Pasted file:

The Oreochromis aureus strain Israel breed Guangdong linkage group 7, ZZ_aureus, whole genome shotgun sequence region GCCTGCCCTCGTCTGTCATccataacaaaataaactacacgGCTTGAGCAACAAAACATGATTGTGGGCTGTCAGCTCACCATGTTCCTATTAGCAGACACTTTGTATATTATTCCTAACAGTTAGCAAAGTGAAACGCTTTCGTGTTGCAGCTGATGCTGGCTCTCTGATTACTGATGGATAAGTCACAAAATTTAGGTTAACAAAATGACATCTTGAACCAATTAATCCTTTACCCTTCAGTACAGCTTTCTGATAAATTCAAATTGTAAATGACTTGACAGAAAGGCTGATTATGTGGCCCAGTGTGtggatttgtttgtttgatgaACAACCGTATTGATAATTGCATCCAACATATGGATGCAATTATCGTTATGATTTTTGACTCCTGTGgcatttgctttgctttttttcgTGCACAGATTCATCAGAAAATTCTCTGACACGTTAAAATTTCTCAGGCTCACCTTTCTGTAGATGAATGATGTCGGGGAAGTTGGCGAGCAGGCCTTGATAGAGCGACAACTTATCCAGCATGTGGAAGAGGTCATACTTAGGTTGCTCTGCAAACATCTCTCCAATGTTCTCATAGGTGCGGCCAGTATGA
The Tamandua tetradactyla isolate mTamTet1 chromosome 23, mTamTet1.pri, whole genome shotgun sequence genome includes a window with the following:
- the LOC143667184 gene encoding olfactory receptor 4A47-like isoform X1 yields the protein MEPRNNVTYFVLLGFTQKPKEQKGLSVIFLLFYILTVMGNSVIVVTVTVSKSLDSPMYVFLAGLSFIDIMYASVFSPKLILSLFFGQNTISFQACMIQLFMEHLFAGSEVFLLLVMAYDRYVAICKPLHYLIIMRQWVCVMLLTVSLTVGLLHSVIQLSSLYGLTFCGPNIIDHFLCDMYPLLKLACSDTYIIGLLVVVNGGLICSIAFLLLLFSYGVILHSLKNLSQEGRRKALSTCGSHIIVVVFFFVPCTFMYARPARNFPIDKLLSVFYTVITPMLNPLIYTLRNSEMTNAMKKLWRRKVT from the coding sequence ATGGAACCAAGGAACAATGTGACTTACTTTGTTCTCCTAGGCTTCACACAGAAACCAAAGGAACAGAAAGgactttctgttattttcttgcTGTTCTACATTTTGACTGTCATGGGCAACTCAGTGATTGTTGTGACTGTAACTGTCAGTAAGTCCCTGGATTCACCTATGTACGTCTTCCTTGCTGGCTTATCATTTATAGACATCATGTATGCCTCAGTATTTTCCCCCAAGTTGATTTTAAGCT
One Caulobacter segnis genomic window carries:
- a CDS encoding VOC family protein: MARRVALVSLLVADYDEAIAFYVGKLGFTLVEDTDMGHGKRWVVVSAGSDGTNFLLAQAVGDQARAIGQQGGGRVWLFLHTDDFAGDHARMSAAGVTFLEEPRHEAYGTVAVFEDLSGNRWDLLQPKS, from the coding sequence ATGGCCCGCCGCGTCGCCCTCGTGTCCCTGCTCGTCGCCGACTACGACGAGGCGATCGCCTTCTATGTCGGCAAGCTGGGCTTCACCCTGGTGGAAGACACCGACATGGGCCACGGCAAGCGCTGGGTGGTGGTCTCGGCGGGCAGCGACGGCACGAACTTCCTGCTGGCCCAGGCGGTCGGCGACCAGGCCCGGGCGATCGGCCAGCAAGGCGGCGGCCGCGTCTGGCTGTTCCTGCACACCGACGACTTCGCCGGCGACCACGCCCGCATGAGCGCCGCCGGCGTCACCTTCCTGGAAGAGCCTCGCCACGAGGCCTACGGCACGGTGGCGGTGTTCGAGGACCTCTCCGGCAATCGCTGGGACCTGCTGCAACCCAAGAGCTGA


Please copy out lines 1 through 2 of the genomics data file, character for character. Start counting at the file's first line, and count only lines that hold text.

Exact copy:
The Oreochromis aureus strain Israel breed Guangdong linkage group 7, ZZ_aureus, whole genome shotgun sequence region GCCTGCCCTCGTCTGTCATccataacaaaataaactacacgGCTTGAGCAACAAAACATGATTGTGGGCTGTCAGCTCACCATGTTCCTATTAGCAGACACTTTGTATATTATTCCTAACAGTTAGCAAAGTGAAACGCTTTCGTGTTGCAGCTGATGCTGGCTCTCTGATTACTGATGGATAAGTCACAAAATTTAGGTTAACAAAATGACATCTTGAACCAATTAATCCTTTACCCTTCAGTACAGCTTTCTGATAAATTCAAATTGTAAATGACTTGACAGAAAGGCTGATTATGTGGCCCAGTGTGtggatttgtttgtttgatgaACAACCGTATTGATAATTGCATCCAACATATGGATGCAATTATCGTTATGATTTTTGACTCCTGTGgcatttgctttgctttttttcgTGCACAGATTCATCAGAAAATTCTCTGACACGTTAAAATTTCTCAGGCTCACCTTTCTGTAGATGAATGATGTCGGGGAAGTTGGCGAGCAGGCCTTGATAGAGCGACAACTTATCCAGCATGTGGAAGAGGTCATACTTAGGTTGCTCTGCAAACATCTCTCCAATGTTCTCATAGGTGCGGCCAGTATGA
The Tamandua tetradactyla isolate mTamTet1 chromosome 23, mTamTet1.pri, whole genome shotgun sequence genome includes a window with the following: